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European research grant facilitates production of valuable fuels and chemicals using microbial cell factories

"The key issue in reducing the environmental impact of the global economy is how to move from carbon mining to carbon recycling," says Valgepea. Credit: Andres Tennus
"The key issue in reducing the environmental impact of the global economy is how to move from carbon mining to carbon recycling," says Valgepea. Credit: Andres Tennus

Kaspar Valgepea, Associate Professor of Gas Fermentation Technologies at the University of Tartu, will advance understanding of gas-consuming bacteria, supported by European Research Council grant funding. The project will pioneer a novel method for creating a large number of genetically engineered strains and compile a knowledgebase that will accelerate engineering of cell factories and research in the field of biotechnology, as well as knowledge transfer supporting a circular economy.

Acetogen bacteria are microorganisms capable of consuming both exhaust gases and gasified organic waste, including the most common household waste. While bacterial strains present in nature can produce a handful of useful compounds, bioengineering their metabolism would allow gas-fermenting acetogens to produce the necessary compounds for fuels and chemicals more efficiently and in a notably larger range. This process is called gas fermentation. It is a technology that is already in industrial use in the world, but so far mainly for the production of ethanol.

The unsolved mystery of the bacterium

One of the reasons for the current restricted use of acetogens is the lack of knowledge about which genes exactly influence which processes. As these bacteria live in environments without oxygen and consume toxic and explosive gases, studying them is challenging. So far, genetically modified strains have essentially been handmade one-by-one that is very time-consuming. Therefore, it is still unclear what exactly are the functions of the majority of the roughly 4,000 genes in the studied acetogen bacterium (Clostridium autoethanogenum).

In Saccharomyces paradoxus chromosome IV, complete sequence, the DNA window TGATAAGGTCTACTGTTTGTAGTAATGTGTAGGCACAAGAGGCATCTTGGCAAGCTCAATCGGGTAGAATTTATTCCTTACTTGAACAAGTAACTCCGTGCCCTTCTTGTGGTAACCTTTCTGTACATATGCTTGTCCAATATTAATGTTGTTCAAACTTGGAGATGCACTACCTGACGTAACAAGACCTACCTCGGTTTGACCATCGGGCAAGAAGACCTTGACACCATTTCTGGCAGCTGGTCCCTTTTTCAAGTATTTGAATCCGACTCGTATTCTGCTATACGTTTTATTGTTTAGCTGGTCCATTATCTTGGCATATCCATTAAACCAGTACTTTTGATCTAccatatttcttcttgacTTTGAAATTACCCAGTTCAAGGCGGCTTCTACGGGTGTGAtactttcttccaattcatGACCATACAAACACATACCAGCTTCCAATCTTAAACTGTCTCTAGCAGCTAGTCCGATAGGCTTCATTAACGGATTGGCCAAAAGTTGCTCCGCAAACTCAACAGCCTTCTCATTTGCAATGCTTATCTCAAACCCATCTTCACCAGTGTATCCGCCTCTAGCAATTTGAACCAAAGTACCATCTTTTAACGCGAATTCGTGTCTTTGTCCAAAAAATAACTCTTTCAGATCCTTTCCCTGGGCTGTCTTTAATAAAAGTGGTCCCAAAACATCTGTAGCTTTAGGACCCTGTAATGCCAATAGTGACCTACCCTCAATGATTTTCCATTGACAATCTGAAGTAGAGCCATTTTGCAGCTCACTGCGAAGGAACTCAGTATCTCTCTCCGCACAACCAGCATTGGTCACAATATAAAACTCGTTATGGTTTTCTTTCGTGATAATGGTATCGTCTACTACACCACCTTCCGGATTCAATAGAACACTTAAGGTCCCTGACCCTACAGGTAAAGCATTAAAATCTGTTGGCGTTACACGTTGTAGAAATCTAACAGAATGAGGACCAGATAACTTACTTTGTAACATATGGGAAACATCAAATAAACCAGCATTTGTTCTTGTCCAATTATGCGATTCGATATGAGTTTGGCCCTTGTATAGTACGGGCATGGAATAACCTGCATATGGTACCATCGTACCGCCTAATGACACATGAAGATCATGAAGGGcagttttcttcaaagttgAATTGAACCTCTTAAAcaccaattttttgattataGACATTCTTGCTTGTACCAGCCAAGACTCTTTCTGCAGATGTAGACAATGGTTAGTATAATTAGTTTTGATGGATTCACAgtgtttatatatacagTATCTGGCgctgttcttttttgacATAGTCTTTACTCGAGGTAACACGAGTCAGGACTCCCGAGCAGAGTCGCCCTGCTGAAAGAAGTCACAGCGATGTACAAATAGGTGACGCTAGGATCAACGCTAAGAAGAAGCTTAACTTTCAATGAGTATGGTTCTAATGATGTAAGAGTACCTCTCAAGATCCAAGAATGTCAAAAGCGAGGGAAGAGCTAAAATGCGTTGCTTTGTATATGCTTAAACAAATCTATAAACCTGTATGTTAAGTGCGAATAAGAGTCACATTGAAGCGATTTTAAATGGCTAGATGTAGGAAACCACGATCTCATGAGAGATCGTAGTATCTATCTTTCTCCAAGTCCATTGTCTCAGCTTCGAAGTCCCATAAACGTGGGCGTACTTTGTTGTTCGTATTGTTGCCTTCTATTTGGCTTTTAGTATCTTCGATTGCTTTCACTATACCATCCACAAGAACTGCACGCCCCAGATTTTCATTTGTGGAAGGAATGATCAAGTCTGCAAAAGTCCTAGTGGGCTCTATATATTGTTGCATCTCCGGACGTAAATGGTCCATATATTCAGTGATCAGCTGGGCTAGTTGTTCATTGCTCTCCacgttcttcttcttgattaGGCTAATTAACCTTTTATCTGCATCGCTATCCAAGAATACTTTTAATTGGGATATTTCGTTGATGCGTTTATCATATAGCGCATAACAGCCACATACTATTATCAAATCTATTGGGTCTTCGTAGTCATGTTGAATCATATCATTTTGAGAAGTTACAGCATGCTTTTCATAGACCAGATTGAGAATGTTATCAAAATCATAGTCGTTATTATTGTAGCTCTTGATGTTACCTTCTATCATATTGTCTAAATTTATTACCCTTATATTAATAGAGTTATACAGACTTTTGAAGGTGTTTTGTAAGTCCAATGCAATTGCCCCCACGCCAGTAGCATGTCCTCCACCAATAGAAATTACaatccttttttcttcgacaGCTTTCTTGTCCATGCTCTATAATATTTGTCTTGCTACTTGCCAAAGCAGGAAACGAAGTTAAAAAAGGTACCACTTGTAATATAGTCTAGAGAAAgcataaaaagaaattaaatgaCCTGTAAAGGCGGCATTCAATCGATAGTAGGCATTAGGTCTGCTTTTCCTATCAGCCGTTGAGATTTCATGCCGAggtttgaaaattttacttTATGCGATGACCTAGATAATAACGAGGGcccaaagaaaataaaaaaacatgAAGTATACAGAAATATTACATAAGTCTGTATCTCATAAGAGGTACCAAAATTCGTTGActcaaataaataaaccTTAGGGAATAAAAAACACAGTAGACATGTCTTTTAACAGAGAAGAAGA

For the same reason, there is also a lack of a comprehensive dataset describing how modifications in different genes affect bacterial phenotypes at systems-level. According to Valgepea, such datasets have only been compiled for a few of the most studied microorganisms, such as the bacterium Escherichia coli or baker’s yeast. Even for them, around 160 strains are characterised in the datasets.

Impact on the future of biotechnology

The novelty of Valgepea’s project is that, within five years, it will create nearly 750 modified bacterial strains and consolidate the collected data as well as existing similar information about acetogens in a public knowledgebase (A-BASE). As the method for creating genetically modified strains would also be applicable to other microorganisms, the expected impact of the project is significant for the fields of microbiology, synthetic biology, and biotechnology, both for research and industrial applications.

The distinctiveness of the method being developed by Valgepea is that in addition to creating a large-scale library of strains, it also aims to find a way how to grow and study the strains individually. In selecting the genes for modification, the researchers will focus on three aspects, the exploration of which has had a great impact on other bacterial strains. Thus, they will be exploring genes essential for growth, factors that influence DNA transcription, and proteome “dark matter” that play an important role in engineering of bacterial metabolism. Applying data mining and machine learning on the data collected while focusing on the three aspects will enable to find the best target mutations faster than before, so that acetogen cell factories could more efficiently produce a greater number of compounds, which production would otherwise have a significant environmental footprint in the traditional chemical industry.

“The key issue in reducing the environmental impact of the global economy is how to move from carbon mining to carbon recycling. According to the McKinsey Institute, nearly 60% of the physical inputs to the global economy can be produced via biological systems. My project has a significant impact on the development of one technology contributing to the latter – gas fermentation“, explained Valgepea, who at the Institute of Bioengineering, University of Tartu is the leader of one of the few laboratories in the world that could execute such a project. The amount of the Consolidator Grant from the European Research Council is slightly above two million euros. The project lasts five years.

This article was originally published on the University of Tartu webpage.

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